Saturday, 04 February 2017 23:25

Ovarian Cysts

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Ovarian Cysts

What are the symptoms of ovarian cysts?

Many women have ovarian cysts without having any symptoms. Sometimes, though, a cyst will cause these problems:

  • pressure, fullness, or pain in the abdomen
  • dull ache in the lower back and thighs
  • problems passing urine completely
  • pain during sexual intercourse
  • weight gain
  • painful menstrual periods and abnormal bleeding
  • nausea or vomiting
  • breast tenderness
  • If you have these symptoms, get help right away:

    • pain with fever and vomiting
    • sudden, severe abdominal pain
    • faintness, dizziness, or weakness
    • rapid breathing

    How are ovarian cysts found?

    Since ovarian cysts may not cause symptoms, they are usually found during a routine pelvic exam. During this exam, your doctor is able to feel the swelling of the cyst on your ovary. Once a cyst is found, the doctor may perform an ultrasound, which uses sound waves to create images of the body. With an ultrasound, the doctor can see how the cyst is shaped; its size and location; and whether it’s fluid-filled, solid, or mixed. A pregnancy test is also done. Hormone levels (such as LH, FSH, estradiol, and testosterone) may also be checked. Your doctor may want to do other tests as well.
    To find out if the cyst might be cancerous, your doctor may do a blood test to measure a substance in the blood called CA-125. The amount of this protein is higher if a woman has ovarian cancer. However, some ovarian cancers do not make enough CA-125 to be detected by the test. There are also non-cancerous diseases that increase the levels of CA-125, like uterine fibroids and endometriosis. These non-cancerous causes of increased CA-125 are more common in women under 35, while ovarian cancer is very uncommon in this age group. For this reason, the CA-125 test is recommended mostly for women over age 35, who are at high risk for the disease and have a cyst that is partially solid.

    How are cysts treated?

    Watchful waiting. The patient waits and gets re-examined in one to three months to see if the cyst has changed in size. This is a common treatment option for women who are in their childbearing years, have no symptoms, and have a fluid-filled cyst. It also might be an option for postmenopausal women.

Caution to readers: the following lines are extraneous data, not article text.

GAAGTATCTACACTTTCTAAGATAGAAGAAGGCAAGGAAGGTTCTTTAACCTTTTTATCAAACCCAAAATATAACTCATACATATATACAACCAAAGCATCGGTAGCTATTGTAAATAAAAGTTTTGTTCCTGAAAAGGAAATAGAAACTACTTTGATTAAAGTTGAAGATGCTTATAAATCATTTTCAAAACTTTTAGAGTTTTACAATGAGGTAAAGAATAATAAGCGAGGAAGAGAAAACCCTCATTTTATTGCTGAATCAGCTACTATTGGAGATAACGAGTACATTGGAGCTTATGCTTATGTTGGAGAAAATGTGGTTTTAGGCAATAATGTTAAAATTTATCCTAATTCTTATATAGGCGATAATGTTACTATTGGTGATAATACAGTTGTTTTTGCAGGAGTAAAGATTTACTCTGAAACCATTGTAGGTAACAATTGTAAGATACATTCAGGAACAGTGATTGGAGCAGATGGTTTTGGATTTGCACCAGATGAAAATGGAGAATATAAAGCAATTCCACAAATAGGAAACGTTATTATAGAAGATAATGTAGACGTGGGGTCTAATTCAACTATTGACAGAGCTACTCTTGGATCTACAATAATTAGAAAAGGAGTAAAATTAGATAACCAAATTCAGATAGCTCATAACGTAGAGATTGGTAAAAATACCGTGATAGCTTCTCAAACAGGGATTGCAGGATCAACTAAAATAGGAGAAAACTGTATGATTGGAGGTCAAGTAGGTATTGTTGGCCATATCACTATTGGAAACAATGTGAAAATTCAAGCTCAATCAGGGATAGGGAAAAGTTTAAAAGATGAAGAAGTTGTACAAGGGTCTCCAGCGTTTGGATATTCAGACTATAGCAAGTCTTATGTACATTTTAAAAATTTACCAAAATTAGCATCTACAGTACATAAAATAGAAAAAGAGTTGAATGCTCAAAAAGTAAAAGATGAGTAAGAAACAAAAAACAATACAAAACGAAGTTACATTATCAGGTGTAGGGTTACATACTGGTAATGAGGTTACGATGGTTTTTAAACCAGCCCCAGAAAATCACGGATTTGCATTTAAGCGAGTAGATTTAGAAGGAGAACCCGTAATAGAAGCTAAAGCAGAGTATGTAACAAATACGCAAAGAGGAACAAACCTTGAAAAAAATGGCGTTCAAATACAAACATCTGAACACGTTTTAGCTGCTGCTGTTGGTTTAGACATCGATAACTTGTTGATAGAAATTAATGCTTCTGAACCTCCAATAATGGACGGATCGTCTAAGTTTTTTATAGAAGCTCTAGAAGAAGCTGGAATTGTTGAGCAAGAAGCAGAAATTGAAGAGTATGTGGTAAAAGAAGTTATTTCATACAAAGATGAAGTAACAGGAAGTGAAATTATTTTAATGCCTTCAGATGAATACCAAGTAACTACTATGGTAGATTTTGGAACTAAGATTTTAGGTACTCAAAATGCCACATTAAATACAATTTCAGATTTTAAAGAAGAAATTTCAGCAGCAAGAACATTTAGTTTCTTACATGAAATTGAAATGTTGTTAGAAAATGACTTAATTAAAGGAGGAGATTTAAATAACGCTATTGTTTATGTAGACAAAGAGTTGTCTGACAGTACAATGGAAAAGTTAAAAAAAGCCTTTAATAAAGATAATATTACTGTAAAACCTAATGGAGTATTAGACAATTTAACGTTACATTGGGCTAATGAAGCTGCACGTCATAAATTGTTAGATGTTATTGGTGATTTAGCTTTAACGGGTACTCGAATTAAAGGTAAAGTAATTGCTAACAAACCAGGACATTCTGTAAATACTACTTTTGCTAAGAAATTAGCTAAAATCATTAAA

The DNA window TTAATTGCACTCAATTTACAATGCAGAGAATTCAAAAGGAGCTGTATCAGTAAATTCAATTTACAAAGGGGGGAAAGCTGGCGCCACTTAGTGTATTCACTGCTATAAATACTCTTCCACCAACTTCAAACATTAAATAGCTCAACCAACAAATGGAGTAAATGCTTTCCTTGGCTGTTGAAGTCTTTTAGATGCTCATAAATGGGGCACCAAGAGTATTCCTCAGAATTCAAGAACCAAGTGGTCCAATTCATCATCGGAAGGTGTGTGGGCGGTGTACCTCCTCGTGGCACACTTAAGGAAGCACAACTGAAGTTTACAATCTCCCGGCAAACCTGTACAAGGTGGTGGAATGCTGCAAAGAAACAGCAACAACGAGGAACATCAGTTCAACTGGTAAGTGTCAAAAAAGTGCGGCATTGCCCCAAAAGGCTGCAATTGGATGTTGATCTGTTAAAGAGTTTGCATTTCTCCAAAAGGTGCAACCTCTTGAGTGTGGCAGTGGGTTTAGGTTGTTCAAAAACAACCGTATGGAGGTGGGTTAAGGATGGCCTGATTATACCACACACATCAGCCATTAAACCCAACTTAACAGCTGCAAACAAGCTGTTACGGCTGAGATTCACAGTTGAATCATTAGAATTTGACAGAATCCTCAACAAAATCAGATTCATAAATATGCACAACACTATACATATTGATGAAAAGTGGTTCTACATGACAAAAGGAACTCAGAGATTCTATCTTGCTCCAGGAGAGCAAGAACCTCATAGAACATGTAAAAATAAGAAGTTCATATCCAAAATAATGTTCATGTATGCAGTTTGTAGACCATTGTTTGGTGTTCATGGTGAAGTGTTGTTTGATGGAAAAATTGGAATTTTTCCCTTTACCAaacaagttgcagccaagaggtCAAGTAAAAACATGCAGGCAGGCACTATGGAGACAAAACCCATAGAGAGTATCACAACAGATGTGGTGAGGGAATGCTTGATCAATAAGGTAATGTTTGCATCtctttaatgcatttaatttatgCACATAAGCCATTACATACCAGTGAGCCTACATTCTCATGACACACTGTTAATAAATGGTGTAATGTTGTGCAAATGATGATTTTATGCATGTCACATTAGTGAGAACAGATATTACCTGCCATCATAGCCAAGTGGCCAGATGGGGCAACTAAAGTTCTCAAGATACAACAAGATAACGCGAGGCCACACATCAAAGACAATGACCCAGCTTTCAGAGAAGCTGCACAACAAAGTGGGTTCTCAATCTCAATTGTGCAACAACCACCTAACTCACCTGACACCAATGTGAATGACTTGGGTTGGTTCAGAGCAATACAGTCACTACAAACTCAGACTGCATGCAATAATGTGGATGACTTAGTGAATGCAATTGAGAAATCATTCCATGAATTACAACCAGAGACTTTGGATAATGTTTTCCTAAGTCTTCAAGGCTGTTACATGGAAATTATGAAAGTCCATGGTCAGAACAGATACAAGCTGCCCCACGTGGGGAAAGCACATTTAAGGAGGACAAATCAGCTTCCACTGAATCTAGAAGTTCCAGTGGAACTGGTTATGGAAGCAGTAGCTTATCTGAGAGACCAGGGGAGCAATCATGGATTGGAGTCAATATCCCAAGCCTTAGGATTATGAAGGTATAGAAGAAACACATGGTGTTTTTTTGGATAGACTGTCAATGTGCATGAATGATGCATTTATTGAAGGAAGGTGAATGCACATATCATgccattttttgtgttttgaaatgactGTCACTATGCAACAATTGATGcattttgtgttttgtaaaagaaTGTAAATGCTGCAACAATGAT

Surgery. If the cyst doesn’t go away after several menstrual periods, has gotten larger, looks unusual on the ultrasound, causes pain, or you’re postmenopausal, the doctor may want to remove it. There are two main surgical procedures:

    • Laparoscopy—if the cyst is small and looks benign on the ultrasound, your doctor may perform a laparoscopy. This procedure is done under general anesthesia. A very small incision is made above or below the navel, and a small instrument that acts like a telescope is inserted into the abdomen. If the cyst is small and looks benign, it can be removed.
    • Laparotomy—if the cyst is large and looks suspicious, the doctor may perform a procedure called a laparotomy. This procedure involves making bigger incisions in the stomach to remove the cyst. While you are under general anesthesia, the doctor is able to have the cyst tested to find out if the tissue is cancerous. If it is cancerous, the doctor may need to remove the ovary and other tissues that may be affected, like the uterus or lymph nodes.

    Can ovarian cysts be prevented?

    Ovarian cysts cannot be prevented. Fortunately, the vast majority of cysts don’t cause any symptoms, are not related to cancer, and go away on their own. A pelvic exam, possibly with an ultrasound, can help determine if a cyst is causing the problem. If a woman is not seeking pregnancy and develops functional cysts, frequently, future cysts may be prevented by taking oral contraceptives, Depo-Provera, or Norplant.

    When are women most likely to have ovarian cysts?

    Functional ovarian cysts usually occur during the childbearing years. Most often, cysts in women of this age group are not cancerous. Women who are past menopause (ages 50-70) with ovarian cysts have a higher risk of ovarian cancer. At any age, if you think you have a cyst, it’s important to tell your doctor.

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